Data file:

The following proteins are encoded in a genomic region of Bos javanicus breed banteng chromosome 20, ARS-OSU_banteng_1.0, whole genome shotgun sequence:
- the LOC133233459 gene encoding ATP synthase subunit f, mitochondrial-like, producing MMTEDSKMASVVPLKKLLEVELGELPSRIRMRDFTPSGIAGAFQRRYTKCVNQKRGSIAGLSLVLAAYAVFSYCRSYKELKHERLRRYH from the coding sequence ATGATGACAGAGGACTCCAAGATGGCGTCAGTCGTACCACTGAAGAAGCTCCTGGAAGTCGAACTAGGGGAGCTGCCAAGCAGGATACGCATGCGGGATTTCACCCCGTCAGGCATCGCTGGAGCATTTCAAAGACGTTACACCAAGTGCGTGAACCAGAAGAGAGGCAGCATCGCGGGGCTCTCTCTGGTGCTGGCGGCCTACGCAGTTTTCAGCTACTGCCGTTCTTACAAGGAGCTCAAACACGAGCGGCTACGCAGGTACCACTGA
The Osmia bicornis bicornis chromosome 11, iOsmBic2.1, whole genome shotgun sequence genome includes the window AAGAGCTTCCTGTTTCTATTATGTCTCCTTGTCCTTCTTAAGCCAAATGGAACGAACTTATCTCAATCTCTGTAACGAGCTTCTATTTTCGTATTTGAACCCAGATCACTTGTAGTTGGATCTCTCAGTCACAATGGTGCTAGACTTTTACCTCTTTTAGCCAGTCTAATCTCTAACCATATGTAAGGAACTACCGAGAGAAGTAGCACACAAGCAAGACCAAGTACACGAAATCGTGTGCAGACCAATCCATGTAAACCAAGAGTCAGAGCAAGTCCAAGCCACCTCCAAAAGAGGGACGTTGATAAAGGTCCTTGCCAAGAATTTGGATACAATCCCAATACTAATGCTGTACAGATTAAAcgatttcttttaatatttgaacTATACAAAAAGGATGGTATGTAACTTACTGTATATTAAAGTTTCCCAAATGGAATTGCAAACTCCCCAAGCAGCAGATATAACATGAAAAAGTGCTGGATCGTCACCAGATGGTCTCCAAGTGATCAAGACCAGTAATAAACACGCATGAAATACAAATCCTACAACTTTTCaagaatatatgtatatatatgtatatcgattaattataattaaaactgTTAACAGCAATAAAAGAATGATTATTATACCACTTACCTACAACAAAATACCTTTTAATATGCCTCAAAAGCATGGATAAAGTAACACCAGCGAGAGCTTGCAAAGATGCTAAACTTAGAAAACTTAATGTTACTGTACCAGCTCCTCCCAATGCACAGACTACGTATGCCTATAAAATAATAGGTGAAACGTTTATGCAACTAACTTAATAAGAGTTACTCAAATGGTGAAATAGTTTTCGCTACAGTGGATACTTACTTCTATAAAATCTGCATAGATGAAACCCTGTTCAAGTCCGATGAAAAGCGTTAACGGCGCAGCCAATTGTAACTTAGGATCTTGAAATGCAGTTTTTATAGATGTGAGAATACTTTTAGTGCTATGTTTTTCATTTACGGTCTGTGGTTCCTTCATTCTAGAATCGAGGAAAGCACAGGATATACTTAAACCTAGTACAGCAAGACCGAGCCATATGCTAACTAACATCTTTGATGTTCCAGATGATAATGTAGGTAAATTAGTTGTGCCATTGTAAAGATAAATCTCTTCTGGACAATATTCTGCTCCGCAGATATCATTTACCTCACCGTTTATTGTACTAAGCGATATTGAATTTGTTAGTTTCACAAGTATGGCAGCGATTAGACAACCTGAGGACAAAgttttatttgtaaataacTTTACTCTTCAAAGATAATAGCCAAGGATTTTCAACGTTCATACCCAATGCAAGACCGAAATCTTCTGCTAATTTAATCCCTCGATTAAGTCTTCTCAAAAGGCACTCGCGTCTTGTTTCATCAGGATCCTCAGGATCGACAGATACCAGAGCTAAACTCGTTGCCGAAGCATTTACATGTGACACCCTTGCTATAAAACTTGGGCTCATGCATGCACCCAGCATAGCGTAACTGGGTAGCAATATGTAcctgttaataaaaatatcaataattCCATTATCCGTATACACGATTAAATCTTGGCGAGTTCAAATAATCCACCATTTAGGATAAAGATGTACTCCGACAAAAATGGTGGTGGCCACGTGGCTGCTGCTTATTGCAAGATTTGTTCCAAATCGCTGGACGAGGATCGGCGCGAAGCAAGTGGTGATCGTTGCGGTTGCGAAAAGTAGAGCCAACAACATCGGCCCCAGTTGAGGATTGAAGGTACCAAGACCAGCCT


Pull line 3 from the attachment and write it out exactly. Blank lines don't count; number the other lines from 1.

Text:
The Osmia bicornis bicornis chromosome 11, iOsmBic2.1, whole genome shotgun sequence genome includes the window AAGAGCTTCCTGTTTCTATTATGTCTCCTTGTCCTTCTTAAGCCAAATGGAACGAACTTATCTCAATCTCTGTAACGAGCTTCTATTTTCGTATTTGAACCCAGATCACTTGTAGTTGGATCTCTCAGTCACAATGGTGCTAGACTTTTACCTCTTTTAGCCAGTCTAATCTCTAACCATATGTAAGGAACTACCGAGAGAAGTAGCACACAAGCAAGACCAAGTACACGAAATCGTGTGCAGACCAATCCATGTAAACCAAGAGTCAGAGCAAGTCCAAGCCACCTCCAAAAGAGGGACGTTGATAAAGGTCCTTGCCAAGAATTTGGATACAATCCCAATACTAATGCTGTACAGATTAAAcgatttcttttaatatttgaacTATACAAAAAGGATGGTATGTAACTTACTGTATATTAAAGTTTCCCAAATGGAATTGCAAACTCCCCAAGCAGCAGATATAACATGAAAAAGTGCTGGATCGTCACCAGATGGTCTCCAAGTGATCAAGACCAGTAATAAACACGCATGAAATACAAATCCTACAACTTTTCaagaatatatgtatatatatgtatatcgattaattataattaaaactgTTAACAGCAATAAAAGAATGATTATTATACCACTTACCTACAACAAAATACCTTTTAATATGCCTCAAAAGCATGGATAAAGTAACACCAGCGAGAGCTTGCAAAGATGCTAAACTTAGAAAACTTAATGTTACTGTACCAGCTCCTCCCAATGCACAGACTACGTATGCCTATAAAATAATAGGTGAAACGTTTATGCAACTAACTTAATAAGAGTTACTCAAATGGTGAAATAGTTTTCGCTACAGTGGATACTTACTTCTATAAAATCTGCATAGATGAAACCCTGTTCAAGTCCGATGAAAAGCGTTAACGGCGCAGCCAATTGTAACTTAGGATCTTGAAATGCAGTTTTTATAGATGTGAGAATACTTTTAGTGCTATGTTTTTCATTTACGGTCTGTGGTTCCTTCATTCTAGAATCGAGGAAAGCACAGGATATACTTAAACCTAGTACAGCAAGACCGAGCCATATGCTAACTAACATCTTTGATGTTCCAGATGATAATGTAGGTAAATTAGTTGTGCCATTGTAAAGATAAATCTCTTCTGGACAATATTCTGCTCCGCAGATATCATTTACCTCACCGTTTATTGTACTAAGCGATATTGAATTTGTTAGTTTCACAAGTATGGCAGCGATTAGACAACCTGAGGACAAAgttttatttgtaaataacTTTACTCTTCAAAGATAATAGCCAAGGATTTTCAACGTTCATACCCAATGCAAGACCGAAATCTTCTGCTAATTTAATCCCTCGATTAAGTCTTCTCAAAAGGCACTCGCGTCTTGTTTCATCAGGATCCTCAGGATCGACAGATACCAGAGCTAAACTCGTTGCCGAAGCATTTACATGTGACACCCTTGCTATAAAACTTGGGCTCATGCATGCACCCAGCATAGCGTAACTGGGTAGCAATATGTAcctgttaataaaaatatcaataattCCATTATCCGTATACACGATTAAATCTTGGCGAGTTCAAATAATCCACCATTTAGGATAAAGATGTACTCCGACAAAAATGGTGGTGGCCACGTGGCTGCTGCTTATTGCAAGATTTGTTCCAAATCGCTGGACGAGGATCGGCGCGAAGCAAGTGGTGATCGTTGCGGTTGCGAAAAGTAGAGCCAACAACATCGGCCCCAGTTGAGGATTGAAGGTACCAAGACCAGCCT